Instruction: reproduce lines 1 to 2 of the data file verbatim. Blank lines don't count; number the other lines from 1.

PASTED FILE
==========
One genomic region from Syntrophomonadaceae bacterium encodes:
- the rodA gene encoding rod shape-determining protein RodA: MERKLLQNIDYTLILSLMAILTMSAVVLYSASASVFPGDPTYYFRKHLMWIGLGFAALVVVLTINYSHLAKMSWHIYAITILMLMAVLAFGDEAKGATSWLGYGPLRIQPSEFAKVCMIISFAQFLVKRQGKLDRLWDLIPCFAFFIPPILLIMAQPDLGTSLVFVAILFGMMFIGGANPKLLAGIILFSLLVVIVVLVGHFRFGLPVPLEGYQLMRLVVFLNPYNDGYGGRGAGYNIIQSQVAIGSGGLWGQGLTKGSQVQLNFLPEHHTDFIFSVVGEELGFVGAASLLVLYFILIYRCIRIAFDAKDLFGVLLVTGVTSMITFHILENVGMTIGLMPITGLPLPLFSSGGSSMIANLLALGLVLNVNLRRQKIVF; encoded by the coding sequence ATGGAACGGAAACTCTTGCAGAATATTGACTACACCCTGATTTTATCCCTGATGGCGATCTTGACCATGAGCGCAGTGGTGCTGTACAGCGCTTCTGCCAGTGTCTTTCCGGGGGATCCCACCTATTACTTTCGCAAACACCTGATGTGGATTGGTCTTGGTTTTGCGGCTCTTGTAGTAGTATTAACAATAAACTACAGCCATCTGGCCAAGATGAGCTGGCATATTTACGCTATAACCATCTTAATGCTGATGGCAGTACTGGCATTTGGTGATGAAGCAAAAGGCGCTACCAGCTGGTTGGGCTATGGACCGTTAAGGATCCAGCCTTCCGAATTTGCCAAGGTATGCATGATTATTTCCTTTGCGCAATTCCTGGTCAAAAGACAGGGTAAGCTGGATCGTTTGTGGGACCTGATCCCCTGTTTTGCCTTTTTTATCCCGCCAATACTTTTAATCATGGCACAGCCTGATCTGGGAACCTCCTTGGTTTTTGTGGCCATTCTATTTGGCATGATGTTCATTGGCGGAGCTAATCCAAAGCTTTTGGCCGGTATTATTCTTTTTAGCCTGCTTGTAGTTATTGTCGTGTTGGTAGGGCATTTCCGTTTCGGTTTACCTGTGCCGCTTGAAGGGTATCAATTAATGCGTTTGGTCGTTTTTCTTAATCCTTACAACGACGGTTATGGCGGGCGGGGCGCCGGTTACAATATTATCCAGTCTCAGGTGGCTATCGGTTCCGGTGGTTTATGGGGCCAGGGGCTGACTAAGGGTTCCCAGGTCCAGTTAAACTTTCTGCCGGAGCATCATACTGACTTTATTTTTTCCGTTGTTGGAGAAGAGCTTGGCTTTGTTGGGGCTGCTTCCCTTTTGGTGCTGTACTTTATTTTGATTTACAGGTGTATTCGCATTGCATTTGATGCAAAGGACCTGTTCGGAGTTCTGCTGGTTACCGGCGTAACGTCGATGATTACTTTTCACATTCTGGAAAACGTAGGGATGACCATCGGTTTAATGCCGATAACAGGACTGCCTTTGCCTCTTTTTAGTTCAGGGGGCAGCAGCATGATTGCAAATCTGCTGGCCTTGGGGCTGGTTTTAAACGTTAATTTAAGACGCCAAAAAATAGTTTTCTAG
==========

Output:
One genomic region from Syntrophomonadaceae bacterium encodes:
- the rodA gene encoding rod shape-determining protein RodA: MERKLLQNIDYTLILSLMAILTMSAVVLYSASASVFPGDPTYYFRKHLMWIGLGFAALVVVLTINYSHLAKMSWHIYAITILMLMAVLAFGDEAKGATSWLGYGPLRIQPSEFAKVCMIISFAQFLVKRQGKLDRLWDLIPCFAFFIPPILLIMAQPDLGTSLVFVAILFGMMFIGGANPKLLAGIILFSLLVVIVVLVGHFRFGLPVPLEGYQLMRLVVFLNPYNDGYGGRGAGYNIIQSQVAIGSGGLWGQGLTKGSQVQLNFLPEHHTDFIFSVVGEELGFVGAASLLVLYFILIYRCIRIAFDAKDLFGVLLVTGVTSMITFHILENVGMTIGLMPITGLPLPLFSSGGSSMIANLLALGLVLNVNLRRQKIVF; encoded by the coding sequence ATGGAACGGAAACTCTTGCAGAATATTGACTACACCCTGATTTTATCCCTGATGGCGATCTTGACCATGAGCGCAGTGGTGCTGTACAGCGCTTCTGCCAGTGTCTTTCCGGGGGATCCCACCTATTACTTTCGCAAACACCTGATGTGGATTGGTCTTGGTTTTGCGGCTCTTGTAGTAGTATTAACAATAAACTACAGCCATCTGGCCAAGATGAGCTGGCATATTTACGCTATAACCATCTTAATGCTGATGGCAGTACTGGCATTTGGTGATGAAGCAAAAGGCGCTACCAGCTGGTTGGGCTATGGACCGTTAAGGATCCAGCCTTCCGAATTTGCCAAGGTATGCATGATTATTTCCTTTGCGCAATTCCTGGTCAAAAGACAGGGTAAGCTGGATCGTTTGTGGGACCTGATCCCCTGTTTTGCCTTTTTTATCCCGCCAATACTTTTAATCATGGCACAGCCTGATCTGGGAACCTCCTTGGTTTTTGTGGCCATTCTATTTGGCATGATGTTCATTGGCGGAGCTAATCCAAAGCTTTTGGCCGGTATTATTCTTTTTAGCCTGCTTGTAGTTATTGTCGTGTTGGTAGGGCATTTCCGTTTCGGTTTACCTGTGCCGCTTGAAGGGTATCAATTAATGCGTTTGGTCGTTTTTCTTAATCCTTACAACGACGGTTATGGCGGGCGGGGCGCCGGTTACAATATTATCCAGTCTCAGGTGGCTATCGGTTCCGGTGGTTTATGGGGCCAGGGGCTGACTAAGGGTTCCCAGGTCCAGTTAAACTTTCTGCCGGAGCATCATACTGACTTTATTTTTTCCGTTGTTGGAGAAGAGCTTGGCTTTGTTGGGGCTGCTTCCCTTTTGGTGCTGTACTTTATTTTGATTTACAGGTGTATTCGCATTGCATTTGATGCAAAGGACCTGTTCGGAGTTCTGCTGGTTACCGGCGTAACGTCGATGATTACTTTTCACATTCTGGAAAACGTAGGGATGACCATCGGTTTAATGCCGATAACAGGACTGCCTTTGCCTCTTTTTAGTTCAGGGGGCAGCAGCATGATTGCAAATCTGCTGGCCTTGGGGCTGGTTTTAAACGTTAATTTAAGACGCCAAAAAATAGTTTTCTAG